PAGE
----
When the beam axis is not accurately aligned with stage movement in the X-axis, movement along the X-axis also causes a change in position in the Y-axis. This can be observed in the montage of square grids in Figures 3a and 3b. Adjustment of scan rotation is necessary until the discrepancy is resolved (Figure 3c).
Adjusting the rotation offset between the stage and beam is typically done by a skilled service technician, but some SEM software also includes a scan rotation feature that can be adjusted by the user. After the scan rotation is adjusted, it is essential to fine-tune the magnification reference width and height values in APEX or the scan generator software so that the stage moves precisely one field in the X and Y directions.
The process can begin by addressing the direction that requires the most adjustment. To help identify and fix minor offsets, measure the length of the grids along the axes on the screen. It is also worth noting that the SEM image width and stage movement may not be fully calibrated, and the offset may vary with magnification. If the stage moves too short or too far, the reference value is likely too small or large.
Figures 3d-3f illustrate such an adjustment. For EDS mapping, the scale bar on the SEM is not necessarily calibrated along with the stage. The magnification reference adjustment on the EDS side is used to compensate for X/Y scaling. However, for large-area imaging on the SEM side, scale bar calibration is still necessary.
Adjustments to scan rotation and magnification reference are interactive and may need to be repeated multiple times until an optimal alignment for the montage is achieved.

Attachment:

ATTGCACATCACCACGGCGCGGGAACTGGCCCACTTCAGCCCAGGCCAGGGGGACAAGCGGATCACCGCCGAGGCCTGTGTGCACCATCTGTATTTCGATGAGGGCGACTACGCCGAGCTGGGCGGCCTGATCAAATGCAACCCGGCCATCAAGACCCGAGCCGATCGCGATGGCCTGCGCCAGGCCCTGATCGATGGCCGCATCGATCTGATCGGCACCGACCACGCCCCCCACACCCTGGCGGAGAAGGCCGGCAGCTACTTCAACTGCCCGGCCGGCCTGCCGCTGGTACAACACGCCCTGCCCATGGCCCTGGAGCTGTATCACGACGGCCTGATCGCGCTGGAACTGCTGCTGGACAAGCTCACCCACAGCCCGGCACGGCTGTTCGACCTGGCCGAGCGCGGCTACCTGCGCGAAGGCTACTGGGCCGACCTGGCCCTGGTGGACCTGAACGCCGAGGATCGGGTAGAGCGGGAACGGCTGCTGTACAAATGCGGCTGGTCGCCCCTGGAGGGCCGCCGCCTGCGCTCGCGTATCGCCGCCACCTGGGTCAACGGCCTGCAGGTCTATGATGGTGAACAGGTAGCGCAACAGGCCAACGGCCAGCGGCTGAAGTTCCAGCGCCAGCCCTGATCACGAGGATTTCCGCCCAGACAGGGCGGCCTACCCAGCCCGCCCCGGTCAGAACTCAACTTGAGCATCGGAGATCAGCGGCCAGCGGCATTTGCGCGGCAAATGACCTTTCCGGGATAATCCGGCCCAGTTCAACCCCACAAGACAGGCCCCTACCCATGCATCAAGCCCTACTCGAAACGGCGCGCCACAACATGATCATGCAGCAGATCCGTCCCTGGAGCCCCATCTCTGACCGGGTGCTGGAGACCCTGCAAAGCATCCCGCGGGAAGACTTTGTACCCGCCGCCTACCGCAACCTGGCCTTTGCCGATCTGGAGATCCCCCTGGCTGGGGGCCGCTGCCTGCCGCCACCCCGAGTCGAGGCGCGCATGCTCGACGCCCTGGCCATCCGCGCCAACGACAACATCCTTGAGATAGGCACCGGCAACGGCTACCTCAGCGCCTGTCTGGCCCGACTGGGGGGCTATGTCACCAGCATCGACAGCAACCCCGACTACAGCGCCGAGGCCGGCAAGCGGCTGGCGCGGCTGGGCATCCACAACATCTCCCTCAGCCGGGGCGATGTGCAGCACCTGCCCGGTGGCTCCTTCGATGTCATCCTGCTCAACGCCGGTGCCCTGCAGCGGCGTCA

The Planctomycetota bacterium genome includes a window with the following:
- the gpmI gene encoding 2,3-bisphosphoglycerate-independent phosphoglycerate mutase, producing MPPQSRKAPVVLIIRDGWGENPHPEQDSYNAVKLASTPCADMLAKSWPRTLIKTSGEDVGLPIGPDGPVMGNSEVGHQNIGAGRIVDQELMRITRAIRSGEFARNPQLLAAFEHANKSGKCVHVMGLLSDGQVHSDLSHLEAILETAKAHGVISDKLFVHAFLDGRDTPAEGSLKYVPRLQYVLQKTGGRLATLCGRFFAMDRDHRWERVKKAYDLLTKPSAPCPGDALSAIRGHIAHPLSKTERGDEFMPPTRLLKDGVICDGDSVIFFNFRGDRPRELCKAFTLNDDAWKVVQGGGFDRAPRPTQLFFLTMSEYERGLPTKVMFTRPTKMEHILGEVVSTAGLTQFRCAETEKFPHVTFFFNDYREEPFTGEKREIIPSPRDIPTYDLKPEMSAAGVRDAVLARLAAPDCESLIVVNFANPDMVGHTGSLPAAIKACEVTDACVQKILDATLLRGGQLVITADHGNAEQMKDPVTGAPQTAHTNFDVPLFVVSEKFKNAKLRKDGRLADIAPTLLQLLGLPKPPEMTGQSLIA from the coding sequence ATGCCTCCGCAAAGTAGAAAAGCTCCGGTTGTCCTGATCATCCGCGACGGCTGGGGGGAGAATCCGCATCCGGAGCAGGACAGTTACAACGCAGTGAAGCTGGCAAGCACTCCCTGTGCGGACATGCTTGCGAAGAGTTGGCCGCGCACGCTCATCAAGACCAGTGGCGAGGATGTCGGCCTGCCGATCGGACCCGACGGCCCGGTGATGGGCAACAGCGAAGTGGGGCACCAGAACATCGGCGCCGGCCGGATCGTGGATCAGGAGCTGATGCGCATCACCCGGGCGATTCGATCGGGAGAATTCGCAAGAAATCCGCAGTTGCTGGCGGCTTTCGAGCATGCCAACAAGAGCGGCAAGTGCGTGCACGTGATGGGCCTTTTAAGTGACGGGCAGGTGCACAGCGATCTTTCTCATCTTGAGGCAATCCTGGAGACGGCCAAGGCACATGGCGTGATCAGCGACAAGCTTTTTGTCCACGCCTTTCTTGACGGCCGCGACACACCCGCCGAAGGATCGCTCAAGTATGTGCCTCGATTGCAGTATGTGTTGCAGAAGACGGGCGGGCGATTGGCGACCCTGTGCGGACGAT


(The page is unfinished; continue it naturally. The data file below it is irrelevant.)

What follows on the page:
Figure 3. Montage image alignment. The scan rotation angles in a, b, and c are 3º, 1º, and 1.6º, respectively. 1.6º represents a good scan rotation calibration without a mismatch in the figure. d) The stage movement is too far in the Y direction since the grids along the horizontal axis are heavily shrunk in the Y direction. e) After decreasing the reference height value, the stage moves exactly one field in the Y direction. The stage still moves a little far in the X direction as the horizontal side of the grids along the vertical axis is measured slightly shorter than the vertical side. f) Magnification reference adjustment is done after marginally decreasing the reference width value. Image Credit: EDAX.
It is possible to adjust the focus with the working distance or Z stage movement, but it is recommended to maintain a constant working distance throughout the entire imaging/analyzing area to minimize errors. To accomplish this, the sample should be polished flat and mounted parallel to the stage motion.
It is essential to ensure that the X-Y motion of the sample or stage is perpendicular to the beam axis. The tilt, a vector that is perpendicular to the surface of the sample, should be evaluated.
In this example, three positions at the edge of the stage of a field emission SEM were selected, and the stage coordinates (x,y,z) P0 = (-31.5413, 17.5088, 60.4446), P1 = (2.7049, -36.4853, 60.4993), and P2 = (32.7951, 14.9375, 60.3005) (in millimeters) were recorded.
The Z of each position was determined by using Z stage motion only to focus a spherical dirt particle with a diameter of approximately 500 nm on the stage at 20,000 X magnification. Following the method described by Ritchie et al. 1, the tilt is:
It was determined that a maximum variation in the Z axis of 0.2 mm was observed, indicating a slight inclination of the stage at 0.2 degrees at an orientation of ϕ = 46.9 degrees. It is important to note that when a flat sample is not mounted parallel to the stage, adjustments in rotation and tilt can be made to ensure that the surface is perpendicular to the beam.
APEX Montage Large Area Mapping offers powerful large area mapping capability. Additionally, they illustrate that the proper alignment is crucial for seamless montages. The Hornblende Basalt Porphyry section has various phenocrysts with varying grain sizes and distribution. Some conspicuous grains span almost the entire field of view at low magnification.
For this type of application, the Montage Large Area Mapping option can be used to map a representative area, which can lead to a more precise calculation of the bulk composition.
- N.W.M. Ritchie et al., Forensic Chemistry 20 (2020) 100252
This information has been sourced, reviewed, and adapted from materials provided by EDAX.
For more information on this source, please visit EDAX.